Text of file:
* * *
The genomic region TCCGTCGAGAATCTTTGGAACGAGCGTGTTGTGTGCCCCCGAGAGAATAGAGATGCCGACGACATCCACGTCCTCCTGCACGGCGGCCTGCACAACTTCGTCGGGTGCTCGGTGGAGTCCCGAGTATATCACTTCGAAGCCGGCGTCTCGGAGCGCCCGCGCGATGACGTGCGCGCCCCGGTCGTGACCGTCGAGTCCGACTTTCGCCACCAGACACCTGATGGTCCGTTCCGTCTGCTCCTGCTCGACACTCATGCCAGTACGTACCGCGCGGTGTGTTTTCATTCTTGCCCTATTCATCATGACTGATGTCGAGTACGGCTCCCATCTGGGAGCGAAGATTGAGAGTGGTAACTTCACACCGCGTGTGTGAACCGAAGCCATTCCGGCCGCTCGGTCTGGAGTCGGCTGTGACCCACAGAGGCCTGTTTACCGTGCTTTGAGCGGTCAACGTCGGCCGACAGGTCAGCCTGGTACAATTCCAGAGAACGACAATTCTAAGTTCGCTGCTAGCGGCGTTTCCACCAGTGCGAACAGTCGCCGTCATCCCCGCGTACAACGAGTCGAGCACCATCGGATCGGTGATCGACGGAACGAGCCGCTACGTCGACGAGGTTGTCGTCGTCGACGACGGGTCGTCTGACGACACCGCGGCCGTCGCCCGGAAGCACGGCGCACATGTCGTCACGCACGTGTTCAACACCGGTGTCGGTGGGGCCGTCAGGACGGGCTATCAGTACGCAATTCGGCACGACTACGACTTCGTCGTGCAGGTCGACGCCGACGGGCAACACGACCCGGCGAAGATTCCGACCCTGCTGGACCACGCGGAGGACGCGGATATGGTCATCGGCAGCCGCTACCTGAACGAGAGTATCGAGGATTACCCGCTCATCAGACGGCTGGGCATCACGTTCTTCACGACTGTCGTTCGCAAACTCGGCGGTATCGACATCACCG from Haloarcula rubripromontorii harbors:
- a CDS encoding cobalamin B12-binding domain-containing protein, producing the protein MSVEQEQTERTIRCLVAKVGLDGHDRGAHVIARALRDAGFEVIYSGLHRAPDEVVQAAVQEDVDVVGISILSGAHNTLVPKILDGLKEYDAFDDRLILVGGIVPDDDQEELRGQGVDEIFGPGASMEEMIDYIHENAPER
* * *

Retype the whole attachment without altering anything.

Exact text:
The genomic region TCCGTCGAGAATCTTTGGAACGAGCGTGTTGTGTGCCCCCGAGAGAATAGAGATGCCGACGACATCCACGTCCTCCTGCACGGCGGCCTGCACAACTTCGTCGGGTGCTCGGTGGAGTCCCGAGTATATCACTTCGAAGCCGGCGTCTCGGAGCGCCCGCGCGATGACGTGCGCGCCCCGGTCGTGACCGTCGAGTCCGACTTTCGCCACCAGACACCTGATGGTCCGTTCCGTCTGCTCCTGCTCGACACTCATGCCAGTACGTACCGCGCGGTGTGTTTTCATTCTTGCCCTATTCATCATGACTGATGTCGAGTACGGCTCCCATCTGGGAGCGAAGATTGAGAGTGGTAACTTCACACCGCGTGTGTGAACCGAAGCCATTCCGGCCGCTCGGTCTGGAGTCGGCTGTGACCCACAGAGGCCTGTTTACCGTGCTTTGAGCGGTCAACGTCGGCCGACAGGTCAGCCTGGTACAATTCCAGAGAACGACAATTCTAAGTTCGCTGCTAGCGGCGTTTCCACCAGTGCGAACAGTCGCCGTCATCCCCGCGTACAACGAGTCGAGCACCATCGGATCGGTGATCGACGGAACGAGCCGCTACGTCGACGAGGTTGTCGTCGTCGACGACGGGTCGTCTGACGACACCGCGGCCGTCGCCCGGAAGCACGGCGCACATGTCGTCACGCACGTGTTCAACACCGGTGTCGGTGGGGCCGTCAGGACGGGCTATCAGTACGCAATTCGGCACGACTACGACTTCGTCGTGCAGGTCGACGCCGACGGGCAACACGACCCGGCGAAGATTCCGACCCTGCTGGACCACGCGGAGGACGCGGATATGGTCATCGGCAGCCGCTACCTGAACGAGAGTATCGAGGATTACCCGCTCATCAGACGGCTGGGCATCACGTTCTTCACGACTGTCGTTCGCAAACTCGGCGGTATCGACATCACCG from Haloarcula rubripromontorii harbors:
- a CDS encoding cobalamin B12-binding domain-containing protein, producing the protein MSVEQEQTERTIRCLVAKVGLDGHDRGAHVIARALRDAGFEVIYSGLHRAPDEVVQAAVQEDVDVVGISILSGAHNTLVPKILDGLKEYDAFDDRLILVGGIVPDDDQEELRGQGVDEIFGPGASMEEMIDYIHENAPER